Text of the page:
Less known, and even less talked about, is the virulent anti-African dispensation in the post-independence government. The new government not only had within its ranks Africans who had fought against African self-determination during colonial rule, but also British nationals who remained in charge of key sectors after independence, among them the first minister of Agriculture Bruce McKenzie. Similarly, the only university in Kenya was staffed mainly by foreigners, a situation which students complained about during a protest in 1972.

The continuity of colonial control meant that civil servants were committed to limiting the space for democratic participation. Veteran politicians like Martin Shikuku and Jean-Marie Seroney complained that the civil service was muzzling the voice of the people which was, ideally, supposed to have an impact through their elected representatives. In 1971, for instance, Shikuku complained that the government was no longer a political organ, because “Administrative officers from PCs have assumed the role of party officials [and] civil servants have interfered so much with the party work.” Shikuku Inevitably arrived at the conclusion that “the foremost enemies of the wananchi are the country’s senior civil servants.” For his part, Seroney lamented that parliament had become toothless, because “the government has silently taken the powers of the National Assembly and given them to the civil service,” reducing parliament to “a mere rubber stamp of some unseen authority.” Both men where eventually detained without trial by Jomo Kenyatta.

However, the scenario was no different in the education sector. As Mwenda Kithinji notes, major decisions in education were made by bureaucrats rather than by academics. It was for this reason, for example, that Dr Josephat Karanja was recalled from his post as the High Commissioner to the United Kingdom to succeed Prof.  Arthur Porter as the first principal of the University of Nairobi, going over the head of Prof. Porter’s deputy, Prof. Bethwell Ogot, who was the most seasoned academic in Kenya with a more visionary idea of education.

Unfortunately, because the appointment went to a fellow Kikuyu, reactions were directed at Dr Karanja’s ethnicity, rather than his social status as a bureaucrat. Ethnicity was a convenient card with which to downplay the reality that decisions about education were being removed from the hands of academics and experts and placed in the hands of bureaucrats.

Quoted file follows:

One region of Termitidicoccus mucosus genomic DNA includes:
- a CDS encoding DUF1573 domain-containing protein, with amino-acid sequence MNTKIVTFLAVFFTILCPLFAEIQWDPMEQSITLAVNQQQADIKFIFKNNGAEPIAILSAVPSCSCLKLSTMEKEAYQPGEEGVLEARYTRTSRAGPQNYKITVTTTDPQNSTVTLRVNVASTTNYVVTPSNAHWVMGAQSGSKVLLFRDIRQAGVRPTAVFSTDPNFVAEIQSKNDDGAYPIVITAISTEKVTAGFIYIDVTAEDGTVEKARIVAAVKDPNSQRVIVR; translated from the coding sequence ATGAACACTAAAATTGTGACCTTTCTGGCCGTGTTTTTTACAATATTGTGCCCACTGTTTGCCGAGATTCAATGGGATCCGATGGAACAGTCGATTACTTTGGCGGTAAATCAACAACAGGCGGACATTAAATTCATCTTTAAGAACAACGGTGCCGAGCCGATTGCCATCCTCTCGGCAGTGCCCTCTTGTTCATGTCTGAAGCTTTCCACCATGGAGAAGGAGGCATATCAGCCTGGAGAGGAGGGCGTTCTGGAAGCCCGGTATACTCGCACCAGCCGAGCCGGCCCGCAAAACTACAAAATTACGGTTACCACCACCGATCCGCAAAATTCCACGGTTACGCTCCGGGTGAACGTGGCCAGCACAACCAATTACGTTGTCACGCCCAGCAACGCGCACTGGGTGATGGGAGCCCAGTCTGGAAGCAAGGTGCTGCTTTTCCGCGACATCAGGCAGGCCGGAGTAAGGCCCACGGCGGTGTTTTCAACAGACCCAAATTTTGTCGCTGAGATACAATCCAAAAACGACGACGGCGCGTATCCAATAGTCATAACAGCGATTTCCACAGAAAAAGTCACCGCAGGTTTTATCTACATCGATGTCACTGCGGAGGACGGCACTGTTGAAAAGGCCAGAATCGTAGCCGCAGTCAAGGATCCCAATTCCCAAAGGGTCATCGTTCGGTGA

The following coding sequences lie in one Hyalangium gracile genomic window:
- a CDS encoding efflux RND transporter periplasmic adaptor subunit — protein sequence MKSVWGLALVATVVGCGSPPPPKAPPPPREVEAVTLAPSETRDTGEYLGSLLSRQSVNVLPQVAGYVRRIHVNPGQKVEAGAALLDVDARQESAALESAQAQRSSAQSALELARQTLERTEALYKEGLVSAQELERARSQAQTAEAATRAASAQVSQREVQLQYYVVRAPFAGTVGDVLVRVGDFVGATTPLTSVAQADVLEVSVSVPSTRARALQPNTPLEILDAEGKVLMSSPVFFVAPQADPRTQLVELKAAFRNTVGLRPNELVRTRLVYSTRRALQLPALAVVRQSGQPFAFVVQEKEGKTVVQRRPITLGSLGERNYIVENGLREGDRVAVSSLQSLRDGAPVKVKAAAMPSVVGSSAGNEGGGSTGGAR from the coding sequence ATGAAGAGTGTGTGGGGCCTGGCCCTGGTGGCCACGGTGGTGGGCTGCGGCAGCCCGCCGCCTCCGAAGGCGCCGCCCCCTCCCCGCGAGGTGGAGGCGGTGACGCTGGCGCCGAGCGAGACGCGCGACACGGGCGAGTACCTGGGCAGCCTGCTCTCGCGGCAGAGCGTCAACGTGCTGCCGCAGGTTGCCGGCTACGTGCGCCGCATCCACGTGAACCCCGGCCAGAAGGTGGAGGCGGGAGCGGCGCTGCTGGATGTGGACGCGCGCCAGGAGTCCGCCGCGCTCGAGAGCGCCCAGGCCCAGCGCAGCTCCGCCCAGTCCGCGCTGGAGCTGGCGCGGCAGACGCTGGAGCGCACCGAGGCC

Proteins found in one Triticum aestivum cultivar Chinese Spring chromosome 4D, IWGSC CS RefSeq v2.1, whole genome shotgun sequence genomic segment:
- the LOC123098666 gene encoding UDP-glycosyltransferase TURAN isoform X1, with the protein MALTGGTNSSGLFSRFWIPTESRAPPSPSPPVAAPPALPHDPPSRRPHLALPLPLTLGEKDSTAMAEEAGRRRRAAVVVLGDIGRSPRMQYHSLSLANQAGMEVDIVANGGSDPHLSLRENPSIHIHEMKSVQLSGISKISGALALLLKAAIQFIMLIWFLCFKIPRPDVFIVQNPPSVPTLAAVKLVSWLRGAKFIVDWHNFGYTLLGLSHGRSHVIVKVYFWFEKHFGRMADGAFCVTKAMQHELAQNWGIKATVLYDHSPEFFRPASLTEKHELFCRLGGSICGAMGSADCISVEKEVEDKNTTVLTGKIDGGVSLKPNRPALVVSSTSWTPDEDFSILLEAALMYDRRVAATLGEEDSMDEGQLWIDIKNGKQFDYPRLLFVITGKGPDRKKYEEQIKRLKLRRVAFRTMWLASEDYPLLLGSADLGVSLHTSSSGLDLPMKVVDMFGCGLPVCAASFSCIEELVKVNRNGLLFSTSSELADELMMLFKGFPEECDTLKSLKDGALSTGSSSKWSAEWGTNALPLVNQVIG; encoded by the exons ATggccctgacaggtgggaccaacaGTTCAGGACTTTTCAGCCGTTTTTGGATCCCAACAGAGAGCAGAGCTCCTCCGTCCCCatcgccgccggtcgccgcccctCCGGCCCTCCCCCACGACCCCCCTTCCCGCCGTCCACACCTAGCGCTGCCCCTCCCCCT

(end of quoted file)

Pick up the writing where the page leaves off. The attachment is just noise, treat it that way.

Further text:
And so began the long road towards an increasingly stifling, extremely controlled administrative education system whose struggles we witness today in the CBC. As Kithinji observes, government bureaucrats regularly interfered in the academic and management affairs of the university, to the point of demanding that the introduction of new programmes receive approval from the Ministry of Education. Other measures for coercing academics to do the bidding of civil servants included imposing bonding policies and reducing budgetary allocations.

In the neoliberal era, however, this ideology of bureaucracy expanded and coopted professionals through managerial and administrative appointments. For instance, the practice of controlling academic life was now extended to academics themselves. Academics appointed as university managers began to behave like CEOs, complete with public relations officers, personal assistants and bodyguards. The role of regulating academic life in Kenya has now been turned over to the Commission for University Education whose headquarters are in the plush residential suburb of Gigiri. CUE regularly contracts its inspection work to academics who then exercise power over curriculum and accreditation under the banner of the commission.

With neoliberalism, therefore, bureaucrats and technocrats enjoy an increase in coercive power, hiding behind the anonymity provided by technology, the audit culture and its reliance on numbers, and concepts such as “quality” to justify their power as neutral, necessary and legitimate. However, the one space they now need to crack is the political space, and by coincidence, Kenya is cursed with an incompetent and incoherent political class. Life could not get better for this class than with the BBI handshake.

BBI therefore provided an ideal opportunity for an onslaught of the managerial class against the Kenyan people. The document under debate was written by PhD-holders, and initial attempts by professors and bureaucrats to defend the document in townhall debates hosted by the mainstream media backfired spectacularly. These technocrats were not convincing because they adamantly refused to answer the political questions raised around BBI, so they have taken a back seat and sent politicians off to the public to give BBI an air of legitimacy. Behind the scenes, however, support for BBI brings together the bureaucrats and the foot soldiers who are behind Uhuru, and the educated intelligentsia that is behind Raila.

And as if things could not get more stifling, Kenyans are looking favourably at the declared candidacies of Kivutha Kibwana, a former law academic, and Mukhisa Kituyi, a former United Nations bureaucrat, in the next presidential election. The point here is not their winning prospects, but the belief that maybe people with better paper credentials and institutional careers might do better than the rambling politicians. However, this idea is dangerous, because it places inordinate faith in western-educated Africans who have not articulated their political positions about African self-determination in an age when black people worldwide are engaged in decolonisation and the Black Lives Matter movement.